The Fallacy of The Matchup

Sunday night’s game between the Yankees and the Dodgers was certainly one of the most exciting of the 2010 season thus far. Robinson Cano delivered the big hit in the 10th inning, a 2-run homerun off of lefty George Sherrill.  When Joe Torre called for the lefty (wow, it’s been awhile since I wrote that), it seemed like a logical matchup.  Cano was 0-11 in his career against Sherrill, as the announcers were quick to point out.  But was it? While Sherrill has been good in recent years, he’s been terrible this year, with a WHIP over 2 and an ERA+ below 70. Cano has been one of the hottest hitters in baseball all season.

Does that mean it was the wrong move? Not necessarily, because honestly I don’t know how many options Torre had. Ramon Troncoso hasn’t been very good, so leaving him in was no sure bet. I guess Torre could have gone to Jeff Weaver, but we all know the pitfalls there.

Anyways, the point I’m trying to make here is not to kill this one move. What I do think is worth noting is how 2 of the most important factors managers use when determining what matchup they want – handedness and matchup history – are probably overrated.

One of the biggest issues I have with Joe Girardi’s bullpen use is that he uses too many guys.  My logic has always been that if a reliever is pitching well, you should stick with him, since relievers by nature are so volatile.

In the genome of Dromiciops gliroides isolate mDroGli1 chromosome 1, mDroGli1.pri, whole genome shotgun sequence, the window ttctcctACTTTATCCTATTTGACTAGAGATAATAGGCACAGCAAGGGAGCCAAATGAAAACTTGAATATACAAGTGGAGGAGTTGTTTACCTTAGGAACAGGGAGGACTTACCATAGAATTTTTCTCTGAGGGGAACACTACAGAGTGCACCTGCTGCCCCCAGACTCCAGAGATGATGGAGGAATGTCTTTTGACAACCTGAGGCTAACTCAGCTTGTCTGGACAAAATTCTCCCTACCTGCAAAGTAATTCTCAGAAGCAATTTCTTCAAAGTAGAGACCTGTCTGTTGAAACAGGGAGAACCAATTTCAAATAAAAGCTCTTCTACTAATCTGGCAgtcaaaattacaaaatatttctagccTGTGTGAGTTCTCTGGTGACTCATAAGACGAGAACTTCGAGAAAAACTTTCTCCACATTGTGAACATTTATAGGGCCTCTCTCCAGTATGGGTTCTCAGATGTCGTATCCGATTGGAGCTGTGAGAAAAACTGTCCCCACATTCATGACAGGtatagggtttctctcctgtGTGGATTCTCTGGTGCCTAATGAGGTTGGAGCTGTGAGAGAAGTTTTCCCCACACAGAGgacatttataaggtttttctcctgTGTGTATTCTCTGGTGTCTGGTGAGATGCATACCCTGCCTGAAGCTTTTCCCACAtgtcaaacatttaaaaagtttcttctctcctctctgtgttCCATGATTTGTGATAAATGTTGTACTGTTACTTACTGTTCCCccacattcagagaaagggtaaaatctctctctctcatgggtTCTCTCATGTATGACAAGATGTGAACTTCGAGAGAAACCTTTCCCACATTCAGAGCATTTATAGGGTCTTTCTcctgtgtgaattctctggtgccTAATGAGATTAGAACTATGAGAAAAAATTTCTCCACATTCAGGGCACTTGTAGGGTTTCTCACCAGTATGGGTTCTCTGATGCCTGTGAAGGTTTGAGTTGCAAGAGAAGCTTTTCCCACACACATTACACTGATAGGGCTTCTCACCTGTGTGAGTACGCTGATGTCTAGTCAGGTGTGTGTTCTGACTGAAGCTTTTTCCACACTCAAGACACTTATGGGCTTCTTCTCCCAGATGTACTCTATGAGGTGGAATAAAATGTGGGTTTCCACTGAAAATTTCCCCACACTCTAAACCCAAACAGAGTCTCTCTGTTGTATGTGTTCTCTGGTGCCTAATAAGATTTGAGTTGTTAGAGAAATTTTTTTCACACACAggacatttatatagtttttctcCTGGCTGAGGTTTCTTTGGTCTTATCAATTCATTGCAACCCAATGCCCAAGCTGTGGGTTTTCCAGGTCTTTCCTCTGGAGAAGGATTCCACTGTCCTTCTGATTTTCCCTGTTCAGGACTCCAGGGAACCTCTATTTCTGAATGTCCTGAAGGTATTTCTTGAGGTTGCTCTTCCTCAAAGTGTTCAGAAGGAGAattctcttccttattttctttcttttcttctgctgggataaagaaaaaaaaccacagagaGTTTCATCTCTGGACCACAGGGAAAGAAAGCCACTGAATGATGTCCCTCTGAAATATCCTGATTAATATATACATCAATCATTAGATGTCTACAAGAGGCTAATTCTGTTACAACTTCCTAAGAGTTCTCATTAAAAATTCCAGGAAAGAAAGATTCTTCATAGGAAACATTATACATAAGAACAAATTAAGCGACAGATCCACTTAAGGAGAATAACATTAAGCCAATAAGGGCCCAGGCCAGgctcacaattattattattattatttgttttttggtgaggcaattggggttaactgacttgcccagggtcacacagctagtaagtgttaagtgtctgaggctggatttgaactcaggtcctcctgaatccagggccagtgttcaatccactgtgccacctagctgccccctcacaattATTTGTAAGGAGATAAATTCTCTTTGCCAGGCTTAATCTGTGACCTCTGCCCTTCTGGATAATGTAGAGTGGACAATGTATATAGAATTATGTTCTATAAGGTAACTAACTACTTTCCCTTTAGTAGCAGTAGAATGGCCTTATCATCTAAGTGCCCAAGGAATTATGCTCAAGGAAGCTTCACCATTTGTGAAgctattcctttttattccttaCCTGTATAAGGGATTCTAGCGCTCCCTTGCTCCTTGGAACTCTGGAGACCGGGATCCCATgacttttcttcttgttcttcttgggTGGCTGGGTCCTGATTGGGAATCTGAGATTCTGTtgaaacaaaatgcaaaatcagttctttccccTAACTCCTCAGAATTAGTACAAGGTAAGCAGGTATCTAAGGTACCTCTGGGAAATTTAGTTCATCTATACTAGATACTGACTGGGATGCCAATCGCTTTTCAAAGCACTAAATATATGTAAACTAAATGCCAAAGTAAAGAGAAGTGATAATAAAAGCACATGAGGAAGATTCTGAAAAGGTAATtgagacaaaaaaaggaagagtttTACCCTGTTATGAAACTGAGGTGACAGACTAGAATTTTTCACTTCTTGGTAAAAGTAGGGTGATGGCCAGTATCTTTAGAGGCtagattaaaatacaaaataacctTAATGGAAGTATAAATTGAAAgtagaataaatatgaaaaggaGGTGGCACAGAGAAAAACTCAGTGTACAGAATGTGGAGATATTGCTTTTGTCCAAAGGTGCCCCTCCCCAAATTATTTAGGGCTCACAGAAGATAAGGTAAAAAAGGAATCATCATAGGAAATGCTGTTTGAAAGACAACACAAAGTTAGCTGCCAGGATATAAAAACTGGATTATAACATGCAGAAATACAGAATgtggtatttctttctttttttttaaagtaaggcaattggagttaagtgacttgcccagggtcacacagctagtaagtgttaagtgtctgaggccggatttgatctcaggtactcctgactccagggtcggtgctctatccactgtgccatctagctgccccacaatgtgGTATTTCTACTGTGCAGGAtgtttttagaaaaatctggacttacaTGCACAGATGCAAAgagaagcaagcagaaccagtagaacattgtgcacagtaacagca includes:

Back to the case of Cano though. If you look at his splits, he gets on base more versus righties but hits for more power versus lefties. So no huge platoon split. Consequently, aren’t you better simply going with whatever pitcher is the best?  Sure, for guys like David Ortiz, Ryan Howard, and yes, Curtis Granderson, it might make sense to go to the lefty even if the lefty isn’t as good. But for everyone else? It’s debatable.

Matchup history is also flawed as it is a great example of a small sample size.  In some ways, you could argue that matchup history means the opposite of what it suggests. Cano was 0-11? Well then, considering how good a hitter Cano is, it would seem that that number must regress back to the mean. Using this kind of logic, you can justify any result based on the matchup history, which essentially makes it useless.

It is up to the manager to try and get his pitchers who are pitching the best on the mound when the team needs them and looking at a pitcher’s handedness and matchup history doesn’t accomplish that.

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One Response to The Fallacy of The Matchup

  1. Mike S. says:

    My attitude is that you never, NEVER, change the rhythm of a game that is working for you. I associate a game with music. You don’t go from Led Zep into polka music mid-beat, do you? Of course not. Don’t change the rhythm of a game that is in your favor. Think of a game as a symphony. If you have a good beat going, keep it.

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